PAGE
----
3. It is very hard to handle this sort of crap being dished out toward an Alyawarr man’s considered and legitimate statement without indicating there is support for negotiating treaties with the traditional custodians of the lands among non-Indigenous Australians.
    The first response in the comments section is at best a demonstration of ignorance, at worst an indication of meanness.
    Perhaps a treaty with the Alyawarr custodians should be put on table as part of the discussions around Indigenous recognition in the Australian Constitution. Richard, you have my respect and my attention.

  4. @ Bev: The long and difficult path to Native Title is, like classical Greek diplomacy, replete with tragedy.
    Terra Nullius, the doctrine that this land belonged to no one before 1788, has been overturned and Aboriginal people have a platform on which to stand in the forthcoming referendum for constitutional recognition. It will, hopefully, improve the way our nation governs for all the people.
    Noel Pearson has defined it as a “long sought after right to take responsibility and leadership in our affairs.” Richard Downs is saying the same thing.

  5. Re: Russell Guy Posted March 13, 2016 at 5:07 pm
    For the Constitution to be amended to recognize one ancestral or racial tree of Australians shall diminish or deny the rest.
    This demand for Australians to recognize only one part from our history as Australians in the Constitution shall demean us all, requiring we measure and value each part of our ancestral tree.
    Only racists require one part of our ancestry to be identified as more important than any other.

  6. @ Paul Parker. The Constitution already has a race clause that enables government to make laws for Indigenous Australians.
    It’s proposed that it be removed. The difficulty is in what, if any, clause be inserted along the lines suggested in my earlier post by Noel Pearson.
    For those who live with racism on a daily basis, it’s more to do with cultural recognition and the right for it to exist under the still prevailing Terra Nullius assumptions.
    Are you suggesting that Richard Downs is somehow racist in bringing his cultural concerns to the table?

  7. Re: Russell Guy Posted March 14, 2016 at 9:36 am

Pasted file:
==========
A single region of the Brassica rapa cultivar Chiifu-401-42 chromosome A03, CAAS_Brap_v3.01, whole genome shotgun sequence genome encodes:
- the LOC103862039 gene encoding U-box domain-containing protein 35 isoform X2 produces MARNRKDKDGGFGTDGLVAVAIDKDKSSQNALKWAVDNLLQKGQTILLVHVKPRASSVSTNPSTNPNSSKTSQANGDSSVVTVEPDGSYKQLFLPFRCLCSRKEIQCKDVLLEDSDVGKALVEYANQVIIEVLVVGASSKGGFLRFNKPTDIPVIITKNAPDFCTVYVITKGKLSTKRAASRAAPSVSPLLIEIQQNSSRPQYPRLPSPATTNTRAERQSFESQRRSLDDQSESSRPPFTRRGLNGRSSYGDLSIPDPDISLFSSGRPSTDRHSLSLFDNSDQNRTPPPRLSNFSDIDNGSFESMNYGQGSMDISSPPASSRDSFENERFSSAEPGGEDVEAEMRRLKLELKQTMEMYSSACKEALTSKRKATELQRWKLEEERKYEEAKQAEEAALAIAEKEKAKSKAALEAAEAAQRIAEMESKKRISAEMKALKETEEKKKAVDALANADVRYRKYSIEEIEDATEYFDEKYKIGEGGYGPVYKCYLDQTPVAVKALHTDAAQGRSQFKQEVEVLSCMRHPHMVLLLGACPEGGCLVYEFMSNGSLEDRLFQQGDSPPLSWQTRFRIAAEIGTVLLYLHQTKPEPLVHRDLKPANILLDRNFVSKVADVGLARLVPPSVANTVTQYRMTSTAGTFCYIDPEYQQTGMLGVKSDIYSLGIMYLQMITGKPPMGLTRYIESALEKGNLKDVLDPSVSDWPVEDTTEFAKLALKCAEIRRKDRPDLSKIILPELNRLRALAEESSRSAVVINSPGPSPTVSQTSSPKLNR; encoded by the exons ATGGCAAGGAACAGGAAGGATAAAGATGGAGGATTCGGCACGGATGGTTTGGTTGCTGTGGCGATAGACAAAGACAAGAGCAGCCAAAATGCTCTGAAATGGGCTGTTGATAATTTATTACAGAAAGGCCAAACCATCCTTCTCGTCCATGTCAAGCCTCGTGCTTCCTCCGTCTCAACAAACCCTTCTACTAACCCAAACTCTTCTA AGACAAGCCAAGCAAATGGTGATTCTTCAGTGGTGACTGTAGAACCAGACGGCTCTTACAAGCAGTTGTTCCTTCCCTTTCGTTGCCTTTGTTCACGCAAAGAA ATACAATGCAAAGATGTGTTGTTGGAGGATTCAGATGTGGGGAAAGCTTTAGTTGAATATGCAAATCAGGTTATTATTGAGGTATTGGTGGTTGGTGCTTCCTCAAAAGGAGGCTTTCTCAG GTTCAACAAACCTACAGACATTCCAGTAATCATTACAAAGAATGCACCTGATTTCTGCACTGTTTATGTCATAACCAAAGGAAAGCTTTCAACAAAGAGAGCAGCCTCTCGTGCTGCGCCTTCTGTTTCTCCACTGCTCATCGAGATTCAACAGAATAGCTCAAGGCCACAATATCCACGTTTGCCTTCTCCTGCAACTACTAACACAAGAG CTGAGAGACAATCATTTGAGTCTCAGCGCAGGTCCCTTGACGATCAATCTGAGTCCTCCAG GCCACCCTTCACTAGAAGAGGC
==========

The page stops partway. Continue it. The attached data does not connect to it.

The Commonwealth claimed NO authority to qualify rights and responsibilities of Australians who were “Aborigines” prior to 1967, yet clearly Commonwealth did and still does exactly that.
    Claiming Commonwealth authority the Central Land Council and unknown “Traditional Owners” maintain their segregation of our family, and other qualifications of our rights as Australians.
    Commonwealth Attorney-General(s) refuse our family legal assistance to test Commonwealth’s interpretation of Constitution sections 128 and 51(xxvi).
    Constitution s.128 reserves authority to amend Australia’s Constitution to Australian voters.
    Australian voters in 1967 Referenda amended s.51(xxvi) to extinguish use of racial identification to qualify our legal rights and responsibilities as Australians.
    Since Australian’s overwhelming vote in 1967 Referenda ALL legislation claiming authority for racial discrimination of Australians is invalid. (IMHO this does NOT invalidate all the ALR(NT) only certain parts of it.)
    We seek the High Court to determine legality of Commonwealth’s claim it lawfully alters our rights and responsibilities as Australians using racial identification as their measure.
    We seek the High Court to legality of Commonwealth’s claim it lawfully orders our segregation, including our separation from our relations, using racial identification as their measure.
    We seek the High Court to legality of Commonwealth’s claim it lawfully orders alters our legal rights and responsibilities as Australians, using racial identification as their measure.
    We do NOT challenge Commonwealth’s claim of Constitutional authority using s.51(xxvi) to qualify rights and responsibilities of persons NOT Australian, using race as their measure.
    The NTSC maintains a “stay order” on the matters, as we are still denied legal representation.
    All the parties acknowledged necessity for High Court to resolve Constitutional issues.
    So over two decades Commonwealth Attorney-General(s) refusal of legal assistance prevents these Constitutional issues from being determined.
    Commonwealth authorities deny legal assistance to maintain their racist, apartheid policies.